Dewhurst is well-known, has plenty of money, and is relatively well-liked. If he wins the primary, he's almost assured victory.
Will he win the primary? The Tea Party loves Michael Williams (a radical Jim DeMint type), and they love Solicitor General Ted Cruz, so I'd pick one of those as the likeliest candidates to catch lightning in a bottle and upset Dewhurst.
If that happens, a Democrat like Sharp or Edwards might, maybe, maybe have a shot at making this race competitive. Williams' leads are relatively thin for Texas - only 11-12 points - he's considered an extremist, and he's a pretty bad fundraiser.
Sharp's the only Dem in at the moment. You could do worse - he is, as noted above, the last Democrat to actually win statewide, and he's got money of his own.
Interestingly, the Democrat currently pulling the best numbers statewide in Texas is actually Barack Obama:
Mike Huckabee (R) 55
Barack Obama (D) 39
Mitt Romney (R) 49
Barack Obama (D) 42
Newt Gingrich (R) 48
Barack Obama (D) 43
Sarah Palin (R) 47
Barack Obama (D) 46
Rick Perry (R) 45
Barack Obama (D) 45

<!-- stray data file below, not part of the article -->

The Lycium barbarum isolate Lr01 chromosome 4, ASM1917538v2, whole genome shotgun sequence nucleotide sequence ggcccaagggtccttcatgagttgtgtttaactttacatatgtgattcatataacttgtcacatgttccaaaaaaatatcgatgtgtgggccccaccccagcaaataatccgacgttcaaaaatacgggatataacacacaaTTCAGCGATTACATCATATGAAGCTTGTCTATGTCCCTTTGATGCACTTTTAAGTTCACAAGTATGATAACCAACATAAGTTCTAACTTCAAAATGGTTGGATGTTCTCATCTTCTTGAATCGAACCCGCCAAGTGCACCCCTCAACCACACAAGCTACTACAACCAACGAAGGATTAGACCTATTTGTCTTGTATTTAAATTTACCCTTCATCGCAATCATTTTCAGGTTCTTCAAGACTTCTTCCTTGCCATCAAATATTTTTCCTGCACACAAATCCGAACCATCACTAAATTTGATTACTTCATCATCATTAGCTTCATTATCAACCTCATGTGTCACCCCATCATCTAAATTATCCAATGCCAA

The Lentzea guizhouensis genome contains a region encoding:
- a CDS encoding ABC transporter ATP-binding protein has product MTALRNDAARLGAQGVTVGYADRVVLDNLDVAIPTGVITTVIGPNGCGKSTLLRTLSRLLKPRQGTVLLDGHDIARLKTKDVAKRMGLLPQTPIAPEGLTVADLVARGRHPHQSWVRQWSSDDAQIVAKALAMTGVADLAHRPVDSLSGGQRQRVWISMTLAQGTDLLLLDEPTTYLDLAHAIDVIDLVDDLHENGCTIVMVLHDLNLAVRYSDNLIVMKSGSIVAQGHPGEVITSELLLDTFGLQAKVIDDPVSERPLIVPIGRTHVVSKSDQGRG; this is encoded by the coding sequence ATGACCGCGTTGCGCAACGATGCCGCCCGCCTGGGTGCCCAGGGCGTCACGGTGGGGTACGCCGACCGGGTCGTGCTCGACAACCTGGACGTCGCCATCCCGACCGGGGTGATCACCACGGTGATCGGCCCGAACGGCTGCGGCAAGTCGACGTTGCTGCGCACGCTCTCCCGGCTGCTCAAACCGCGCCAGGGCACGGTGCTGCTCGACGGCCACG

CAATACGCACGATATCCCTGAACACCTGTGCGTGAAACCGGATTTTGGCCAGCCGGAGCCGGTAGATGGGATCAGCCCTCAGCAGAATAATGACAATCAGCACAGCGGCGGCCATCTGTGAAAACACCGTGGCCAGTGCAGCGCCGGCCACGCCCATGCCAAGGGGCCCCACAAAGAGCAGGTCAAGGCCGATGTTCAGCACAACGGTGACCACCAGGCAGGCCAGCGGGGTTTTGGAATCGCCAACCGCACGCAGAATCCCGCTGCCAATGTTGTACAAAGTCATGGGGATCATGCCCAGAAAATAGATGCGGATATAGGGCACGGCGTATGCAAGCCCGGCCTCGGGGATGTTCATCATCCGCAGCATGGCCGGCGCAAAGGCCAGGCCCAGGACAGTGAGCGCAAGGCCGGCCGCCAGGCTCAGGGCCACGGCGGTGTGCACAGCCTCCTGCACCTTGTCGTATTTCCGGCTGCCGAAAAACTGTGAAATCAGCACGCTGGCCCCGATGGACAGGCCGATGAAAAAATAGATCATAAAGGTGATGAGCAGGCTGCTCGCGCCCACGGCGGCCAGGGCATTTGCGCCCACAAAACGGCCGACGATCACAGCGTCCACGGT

Those are pretty good numbers. No Democratic presidential nominee since Bill Clinton has come within single digits in Texas (he nearly won the state in 1992). Yet there Obama is...and not just against Palin, but against Romney, widely considered the most "electable" Republican.
It's odd that right at the moment when Texas Democrats appear to be at lowest ebb, there's actually the potential for Barack Obama to contest the state (all it takes is an improving economy and a Palin nomination).
So it's been a rough 12 years for Texas Democrats, ever since the near-misses of 1998. Things are about as bad right now as they've ever been.
Is this where the revival begins? It might be. If the Presidential race is genuinely competitive for the first time in two decades, it's likely to be a pretty decent year for Democratic candidates for the Texas House and in U.S. House races, even if the Senate seat remains out of reach.
Let's hope these numbers hold, and that the state's changing demographics coupled with an increasingly unpleasant collection of Republican presidential candidates can breathe some life into the Texas Democratic Party.